Putting a value to university is a controversial move. After all, stretching the mind, nurturing critical thinking and building life-long relationships are said to be priceless pursuits.
In this age of soaring tuition rates, however, lofty ideals do not wipe out crippling student debt or pay the bills. Call it short-sighted or failure to see the bigger picture, but the fact today is many want to see proof of economic returns in the form of salaries earned, job opportunities or career progression, to name a few.
In turn, we see the growth of college rankings, arranging institutions based on such graduate outcomes. Universities commonly display their alumni’s salaries post-graduation.
Now, a newly released UK government report on individuals’ early-career earnings post-university posits itself as “vital evidence for prospective students choosing whether, where and what to study at university”.
The report by the Institute for Fiscal Studies (IFS), commissioned by the Department for Education (DfE), estimates how much 29-year-old English students who studied different degree subjects or at different Higher Education Institution (HEIs) are earning. The dataset then compares these students’ gross annual earnings compared to those with similar background characteristics who did not go to university, but had at least five A*-C GCSEs, controlling for differences in prior attainment, Key Stage 5 subject choices and family background.
This is what the report found:
- University graduates earn a lot more on average than those without a degree. Women who attend university earn 50 percent more than those who did not. For men, the gap is only 25 percent.
- This gap arises from differences in pre-university characteristics. The typical university graduate come from a richer family than those who did not attend. They would therefore be expected
to earn more, even had they not gone to university.
- Accounting for these prior conditions, the average impact of higher education on earnings at age 29 is around 26 percent for women and 6 percent for men.
These are the general findings from the report that also comprehensively dives into subject choices and graduates’ prior attainment.
But one result should stand out for prospective international students: LSE graduates, male and female, received the highest returns from their university degree, compared to those who did not.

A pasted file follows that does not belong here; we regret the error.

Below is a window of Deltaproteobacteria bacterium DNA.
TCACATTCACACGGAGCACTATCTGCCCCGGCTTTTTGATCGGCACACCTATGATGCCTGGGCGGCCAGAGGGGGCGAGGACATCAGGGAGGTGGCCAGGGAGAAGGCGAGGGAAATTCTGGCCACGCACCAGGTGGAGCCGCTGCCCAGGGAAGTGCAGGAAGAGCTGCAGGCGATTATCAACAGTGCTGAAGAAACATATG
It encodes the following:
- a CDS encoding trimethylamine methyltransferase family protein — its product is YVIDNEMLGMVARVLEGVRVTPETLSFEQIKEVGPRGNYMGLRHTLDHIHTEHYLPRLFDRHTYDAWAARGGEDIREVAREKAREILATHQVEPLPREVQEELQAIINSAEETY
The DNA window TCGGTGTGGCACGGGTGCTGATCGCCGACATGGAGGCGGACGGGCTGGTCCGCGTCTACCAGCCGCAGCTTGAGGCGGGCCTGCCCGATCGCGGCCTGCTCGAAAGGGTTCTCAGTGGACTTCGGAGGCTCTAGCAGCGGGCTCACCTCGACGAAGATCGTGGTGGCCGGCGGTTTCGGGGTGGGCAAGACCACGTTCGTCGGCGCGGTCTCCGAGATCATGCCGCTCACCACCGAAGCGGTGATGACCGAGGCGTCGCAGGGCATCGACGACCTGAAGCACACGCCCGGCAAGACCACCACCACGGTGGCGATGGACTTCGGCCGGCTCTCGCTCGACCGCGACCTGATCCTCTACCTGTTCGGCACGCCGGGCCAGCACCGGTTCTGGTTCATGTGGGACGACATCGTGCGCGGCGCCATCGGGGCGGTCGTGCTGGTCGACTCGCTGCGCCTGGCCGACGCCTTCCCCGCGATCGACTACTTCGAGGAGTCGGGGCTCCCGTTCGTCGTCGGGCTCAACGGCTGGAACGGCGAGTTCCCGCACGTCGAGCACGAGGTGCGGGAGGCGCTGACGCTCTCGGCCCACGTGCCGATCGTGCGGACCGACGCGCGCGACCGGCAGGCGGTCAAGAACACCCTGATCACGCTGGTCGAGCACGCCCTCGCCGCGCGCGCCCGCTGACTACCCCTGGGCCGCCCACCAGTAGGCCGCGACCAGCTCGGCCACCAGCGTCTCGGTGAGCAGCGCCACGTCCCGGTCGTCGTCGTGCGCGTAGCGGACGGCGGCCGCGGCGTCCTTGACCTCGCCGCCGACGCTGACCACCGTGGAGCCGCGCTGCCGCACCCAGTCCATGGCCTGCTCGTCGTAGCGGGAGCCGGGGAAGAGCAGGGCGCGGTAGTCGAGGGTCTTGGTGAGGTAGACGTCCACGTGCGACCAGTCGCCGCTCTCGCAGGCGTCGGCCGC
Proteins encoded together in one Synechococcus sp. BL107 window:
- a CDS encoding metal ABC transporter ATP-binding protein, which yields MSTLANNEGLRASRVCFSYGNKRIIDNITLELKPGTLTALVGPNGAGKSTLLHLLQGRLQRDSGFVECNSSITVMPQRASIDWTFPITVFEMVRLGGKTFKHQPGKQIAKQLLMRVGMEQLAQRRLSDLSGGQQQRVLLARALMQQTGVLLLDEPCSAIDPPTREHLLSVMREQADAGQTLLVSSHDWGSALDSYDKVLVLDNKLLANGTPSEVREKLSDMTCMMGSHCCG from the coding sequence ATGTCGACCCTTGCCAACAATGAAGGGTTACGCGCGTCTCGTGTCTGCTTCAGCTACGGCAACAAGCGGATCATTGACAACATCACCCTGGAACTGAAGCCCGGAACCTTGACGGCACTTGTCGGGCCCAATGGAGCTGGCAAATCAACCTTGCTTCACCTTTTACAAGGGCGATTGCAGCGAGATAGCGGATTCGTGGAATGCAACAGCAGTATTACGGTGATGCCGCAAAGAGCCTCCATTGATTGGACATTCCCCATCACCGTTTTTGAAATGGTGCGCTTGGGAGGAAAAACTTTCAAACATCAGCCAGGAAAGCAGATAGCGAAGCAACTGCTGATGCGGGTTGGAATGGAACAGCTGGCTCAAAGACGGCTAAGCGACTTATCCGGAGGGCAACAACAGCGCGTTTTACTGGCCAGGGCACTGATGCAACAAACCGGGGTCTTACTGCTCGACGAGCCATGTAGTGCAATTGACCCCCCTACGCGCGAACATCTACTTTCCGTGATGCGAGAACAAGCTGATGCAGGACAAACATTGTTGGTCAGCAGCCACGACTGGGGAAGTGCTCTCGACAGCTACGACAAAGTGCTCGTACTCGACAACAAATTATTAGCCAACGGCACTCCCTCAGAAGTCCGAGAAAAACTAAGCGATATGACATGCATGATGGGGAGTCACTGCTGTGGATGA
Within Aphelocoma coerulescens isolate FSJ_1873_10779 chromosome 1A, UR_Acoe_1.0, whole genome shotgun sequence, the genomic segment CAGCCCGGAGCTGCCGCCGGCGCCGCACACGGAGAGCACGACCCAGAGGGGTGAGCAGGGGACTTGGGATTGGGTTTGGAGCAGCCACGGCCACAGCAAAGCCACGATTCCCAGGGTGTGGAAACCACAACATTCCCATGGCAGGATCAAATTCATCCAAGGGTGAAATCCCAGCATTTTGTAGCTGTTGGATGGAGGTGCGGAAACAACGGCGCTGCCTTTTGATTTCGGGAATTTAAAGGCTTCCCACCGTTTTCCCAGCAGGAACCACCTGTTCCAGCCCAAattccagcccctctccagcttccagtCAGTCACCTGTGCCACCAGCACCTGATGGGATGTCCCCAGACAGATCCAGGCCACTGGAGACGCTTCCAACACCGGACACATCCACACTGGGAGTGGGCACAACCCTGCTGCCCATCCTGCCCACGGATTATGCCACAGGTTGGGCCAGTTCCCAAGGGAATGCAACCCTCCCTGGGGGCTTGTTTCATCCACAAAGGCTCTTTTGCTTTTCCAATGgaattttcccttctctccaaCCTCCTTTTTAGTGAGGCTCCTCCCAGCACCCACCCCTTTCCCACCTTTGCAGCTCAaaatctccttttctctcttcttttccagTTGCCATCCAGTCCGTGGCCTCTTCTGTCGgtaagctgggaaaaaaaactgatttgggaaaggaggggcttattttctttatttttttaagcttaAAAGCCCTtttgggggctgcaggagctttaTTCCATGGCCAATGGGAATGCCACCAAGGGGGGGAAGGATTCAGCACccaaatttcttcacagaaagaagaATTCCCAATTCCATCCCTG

Indeed, there is a “considerable variation” in returns according to university. As suspected, elite institutions are likelier to yield graduates with higher earnings. The report said:
“Russell Group and Pre-1992 universities on average still tend to have very high returns after controlling for background characteristics, but there is a reasonable amount of variation around this trend, with some Pre-1992 universities having low (or even negative) returns and a few Other and Post-1992 universities doing very well.”
Russell Group universities refer to the 24 public research universities in the UK, which include Oxbridge and the top universities in London. The Pre-1992 universities, also known as “new universities”, refer to the former polytechnics or central institutions in the UK that were given university status through the Further and Higher Education Act 1992.
Among the 20 percent of men and women who attend the highest-returning institutions, female graduates are found to have higher returns.
“The 20 percent of women attending the highest returning institutions have average returns of at least
34 percent, compared with 20% for the top 20 percent of men.
Before you dash off to apply to LSE, there are two important things to note. Firstly, these earnings are tracked at age 29. While female graduates appear to be doing better salary-wise compared to their male peers, the report notes that there is strong evidence this trend changes after age 30, ie. men who attended university will go on to earn more than women
Then there’s the issue of nationality. The earnings analysed here only refer to English students, which may not transpire equally to a Chinese or Indian national. There are differences caused by the labour market in China or India, for example, which can affect the progress in their career and in turn, the salaries they command. Even if they do choose to work in the UK alongside their English peers, there are significant constraints, like the difficulty in obtaining work visas as well as cultural differences, which can impede their rise on the corporate ladder.
Ultimately, the report serves as proof that it is folly to base the sole worth of higher education on graduate salaries. While the IFS and DfE admit in the report that they’re unable to capture the wider, social benefits of degrees, salaries should not be the sole arbiter in deciding where, what and most importantly, why we choose to go to university.